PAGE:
A museum in London dedicated to British author Charles Dickens has started a new program for schools about anti-Semitism that is focused on the novel Oliver Twist and a controversial character in it that is a Jewish villain, reported The Jewish Chronicle.

The initiative by the Dickens Museum comes after the publishing last year of the children’s book Dear Mr. Dickens, which tells the true story of Eliza Davis, the Jewish woman who wrote to Dickens about his portrayal of Fagin, the Jewish villainous pickpocket in “Oliver Twist,” and the author’s depiction of prejudice against Jews.

Cindy Sughrue, director of the museum, said: “It was finally giving us something to explore regarding the whole issue of anti-Semitism in Dickens’s writing of ‘Oliver Twist,’ and for us, it was how do we unwrap that knotty topic in a way that we can communicate to the widest possible audience?”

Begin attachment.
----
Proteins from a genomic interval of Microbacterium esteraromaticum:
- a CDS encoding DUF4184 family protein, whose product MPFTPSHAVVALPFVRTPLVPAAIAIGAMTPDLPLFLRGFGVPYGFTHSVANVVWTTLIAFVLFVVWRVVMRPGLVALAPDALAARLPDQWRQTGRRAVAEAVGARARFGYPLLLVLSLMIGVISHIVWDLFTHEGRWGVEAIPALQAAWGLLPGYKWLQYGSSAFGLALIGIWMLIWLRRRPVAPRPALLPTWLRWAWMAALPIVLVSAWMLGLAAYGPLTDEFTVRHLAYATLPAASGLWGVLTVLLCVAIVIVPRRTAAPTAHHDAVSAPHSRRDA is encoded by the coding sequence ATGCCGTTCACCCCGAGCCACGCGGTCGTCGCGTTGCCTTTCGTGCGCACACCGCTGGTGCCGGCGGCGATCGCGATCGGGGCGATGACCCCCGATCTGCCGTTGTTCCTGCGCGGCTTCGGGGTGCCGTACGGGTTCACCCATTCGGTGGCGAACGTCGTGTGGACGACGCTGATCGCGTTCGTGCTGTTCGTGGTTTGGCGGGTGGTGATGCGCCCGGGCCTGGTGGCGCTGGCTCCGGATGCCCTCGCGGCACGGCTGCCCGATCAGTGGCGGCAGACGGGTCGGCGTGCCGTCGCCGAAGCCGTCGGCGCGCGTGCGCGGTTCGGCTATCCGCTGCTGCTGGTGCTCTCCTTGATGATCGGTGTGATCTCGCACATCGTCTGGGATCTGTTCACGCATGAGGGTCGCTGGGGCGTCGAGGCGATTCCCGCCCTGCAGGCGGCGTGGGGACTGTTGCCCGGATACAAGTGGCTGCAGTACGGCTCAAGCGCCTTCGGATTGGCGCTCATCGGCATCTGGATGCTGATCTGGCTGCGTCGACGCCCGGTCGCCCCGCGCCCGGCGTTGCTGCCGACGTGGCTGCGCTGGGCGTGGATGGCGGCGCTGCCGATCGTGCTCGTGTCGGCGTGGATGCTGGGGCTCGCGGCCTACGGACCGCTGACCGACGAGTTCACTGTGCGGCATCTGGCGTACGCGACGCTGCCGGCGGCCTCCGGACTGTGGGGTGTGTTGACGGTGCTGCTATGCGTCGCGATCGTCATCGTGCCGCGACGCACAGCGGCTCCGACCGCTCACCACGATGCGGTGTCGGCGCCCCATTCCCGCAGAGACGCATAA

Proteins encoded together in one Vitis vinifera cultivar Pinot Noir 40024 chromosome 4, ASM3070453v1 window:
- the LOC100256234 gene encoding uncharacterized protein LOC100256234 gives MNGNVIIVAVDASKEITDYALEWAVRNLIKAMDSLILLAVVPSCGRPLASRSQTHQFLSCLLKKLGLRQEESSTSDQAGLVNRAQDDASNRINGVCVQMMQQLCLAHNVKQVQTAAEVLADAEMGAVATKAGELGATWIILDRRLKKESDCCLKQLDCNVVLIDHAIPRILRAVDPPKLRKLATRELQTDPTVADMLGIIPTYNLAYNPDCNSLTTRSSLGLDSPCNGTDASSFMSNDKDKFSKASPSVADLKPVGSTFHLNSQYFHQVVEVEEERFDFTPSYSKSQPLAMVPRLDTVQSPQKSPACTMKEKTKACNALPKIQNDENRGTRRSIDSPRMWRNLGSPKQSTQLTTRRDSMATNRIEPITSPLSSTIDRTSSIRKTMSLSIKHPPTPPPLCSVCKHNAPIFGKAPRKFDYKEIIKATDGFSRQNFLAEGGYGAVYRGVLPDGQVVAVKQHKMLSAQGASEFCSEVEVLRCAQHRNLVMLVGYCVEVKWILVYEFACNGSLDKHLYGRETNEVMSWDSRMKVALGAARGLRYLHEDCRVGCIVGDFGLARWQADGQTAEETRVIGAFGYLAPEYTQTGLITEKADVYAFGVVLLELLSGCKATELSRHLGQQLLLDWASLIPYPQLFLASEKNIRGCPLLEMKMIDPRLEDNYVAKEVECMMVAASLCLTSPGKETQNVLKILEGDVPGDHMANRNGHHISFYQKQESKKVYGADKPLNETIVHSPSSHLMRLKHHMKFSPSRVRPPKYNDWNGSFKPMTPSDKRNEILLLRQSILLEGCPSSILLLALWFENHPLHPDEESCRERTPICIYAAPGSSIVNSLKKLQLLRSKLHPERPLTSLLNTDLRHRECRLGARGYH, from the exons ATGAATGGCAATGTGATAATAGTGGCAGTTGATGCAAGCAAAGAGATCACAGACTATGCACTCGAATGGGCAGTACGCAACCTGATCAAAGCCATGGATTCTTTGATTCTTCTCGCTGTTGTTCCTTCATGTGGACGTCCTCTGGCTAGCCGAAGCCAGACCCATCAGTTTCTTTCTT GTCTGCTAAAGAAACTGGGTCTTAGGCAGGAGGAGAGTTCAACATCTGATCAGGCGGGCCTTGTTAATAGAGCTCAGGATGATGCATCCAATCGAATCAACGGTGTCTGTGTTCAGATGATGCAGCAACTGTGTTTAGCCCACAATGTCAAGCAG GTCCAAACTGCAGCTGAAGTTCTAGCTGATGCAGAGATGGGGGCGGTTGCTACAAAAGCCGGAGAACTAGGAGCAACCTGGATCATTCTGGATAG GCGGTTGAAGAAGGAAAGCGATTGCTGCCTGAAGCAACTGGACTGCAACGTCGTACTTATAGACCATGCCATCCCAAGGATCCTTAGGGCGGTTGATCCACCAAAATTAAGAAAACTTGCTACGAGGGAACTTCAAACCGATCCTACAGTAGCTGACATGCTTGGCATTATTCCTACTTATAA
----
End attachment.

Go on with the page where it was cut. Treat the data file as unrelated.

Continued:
The new program is available for primary schools in person at the museum or online in an interactive session.

At the museum, children will analyze some of the problematic parts of Oliver Twist, thinking about discrimination in their lives and how they might challenge it, according to The Jewish Chronicle. American writer Nancy Churnin, the author of Dear Mr. Dickens, will take part in some virtual Q&As as part of the program, added the publication.

The program will also provide resources for teachers including a reading of Dear Mr. Dickens by actress Miriam Margolyes, a lesson plan on discrimination, as well as a project for children to write their own letters on speaking out.

After originally standing by his character, Dickens took heed of Davis’s protests and modified references to “Fagin the Jew” in new editions of the book. He also introduced a non-villainous Jewish character, Mr. Riah, in his novel Our Mutual Friend.

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